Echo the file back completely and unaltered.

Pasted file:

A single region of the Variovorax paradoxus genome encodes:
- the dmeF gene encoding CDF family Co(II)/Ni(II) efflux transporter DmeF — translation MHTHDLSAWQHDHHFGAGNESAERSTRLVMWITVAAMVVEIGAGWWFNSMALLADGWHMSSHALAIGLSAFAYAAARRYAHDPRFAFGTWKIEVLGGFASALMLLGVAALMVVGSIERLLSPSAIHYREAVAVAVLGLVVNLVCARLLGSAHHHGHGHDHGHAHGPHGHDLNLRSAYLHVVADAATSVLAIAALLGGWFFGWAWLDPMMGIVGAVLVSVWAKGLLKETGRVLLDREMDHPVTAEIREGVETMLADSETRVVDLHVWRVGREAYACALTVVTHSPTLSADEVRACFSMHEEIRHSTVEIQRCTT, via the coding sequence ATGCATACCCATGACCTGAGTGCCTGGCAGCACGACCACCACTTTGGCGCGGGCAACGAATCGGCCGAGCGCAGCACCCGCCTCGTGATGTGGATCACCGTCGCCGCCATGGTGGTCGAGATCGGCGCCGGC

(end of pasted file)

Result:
A single region of the Variovorax paradoxus genome encodes:
- the dmeF gene encoding CDF family Co(II)/Ni(II) efflux transporter DmeF — translation MHTHDLSAWQHDHHFGAGNESAERSTRLVMWITVAAMVVEIGAGWWFNSMALLADGWHMSSHALAIGLSAFAYAAARRYAHDPRFAFGTWKIEVLGGFASALMLLGVAALMVVGSIERLLSPSAIHYREAVAVAVLGLVVNLVCARLLGSAHHHGHGHDHGHAHGPHGHDLNLRSAYLHVVADAATSVLAIAALLGGWFFGWAWLDPMMGIVGAVLVSVWAKGLLKETGRVLLDREMDHPVTAEIREGVETMLADSETRVVDLHVWRVGREAYACALTVVTHSPTLSADEVRACFSMHEEIRHSTVEIQRCTT, via the coding sequence ATGCATACCCATGACCTGAGTGCCTGGCAGCACGACCACCACTTTGGCGCGGGCAACGAATCGGCCGAGCGCAGCACCCGCCTCGTGATGTGGATCACCGTCGCCGCCATGGTGGTCGAGATCGGCGCCGGC